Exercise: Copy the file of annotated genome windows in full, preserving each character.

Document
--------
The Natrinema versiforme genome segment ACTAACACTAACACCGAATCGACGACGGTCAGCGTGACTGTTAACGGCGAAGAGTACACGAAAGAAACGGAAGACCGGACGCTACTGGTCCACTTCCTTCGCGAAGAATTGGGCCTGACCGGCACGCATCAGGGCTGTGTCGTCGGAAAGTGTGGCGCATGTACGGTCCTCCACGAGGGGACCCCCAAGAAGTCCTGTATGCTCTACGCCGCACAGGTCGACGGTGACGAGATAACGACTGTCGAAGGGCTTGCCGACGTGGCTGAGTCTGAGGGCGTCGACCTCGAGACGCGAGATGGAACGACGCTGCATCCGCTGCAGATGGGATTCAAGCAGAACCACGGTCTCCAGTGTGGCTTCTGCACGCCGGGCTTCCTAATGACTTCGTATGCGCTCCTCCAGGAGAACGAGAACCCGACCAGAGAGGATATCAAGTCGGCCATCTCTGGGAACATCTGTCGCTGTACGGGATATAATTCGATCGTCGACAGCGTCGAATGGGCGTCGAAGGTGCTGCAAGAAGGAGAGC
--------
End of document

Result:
The Natrinema versiforme genome segment ACTAACACTAACACCGAATCGACGACGGTCAGCGTGACTGTTAACGGCGAAGAGTACACGAAAGAAACGGAAGACCGGACGCTACTGGTCCACTTCCTTCGCGAAGAATTGGGCCTGACCGGCACGCATCAGGGCTGTGTCGTCGGAAAGTGTGGCGCATGTACGGTCCTCCACGAGGGGACCCCCAAGAAGTCCTGTATGCTCTACGCCGCACAGGTCGACGGTGACGAGATAACGACTGTCGAAGGGCTTGCCGACGTGGCTGAGTCTGAGGGCGTCGACCTCGAGACGCGAGATGGAACGACGCTGCATCCGCTGCAGATGGGATTCAAGCAGAACCACGGTCTCCAGTGTGGCTTCTGCACGCCGGGCTTCCTAATGACTTCGTATGCGCTCCTCCAGGAGAACGAGAACCCGACCAGAGAGGATATCAAGTCGGCCATCTCTGGGAACATCTGTCGCTGTACGGGATATAATTCGATCGTCGACAGCGTCGAATGGGCGTCGAAGGTGCTGCAAGAAGGAGAGC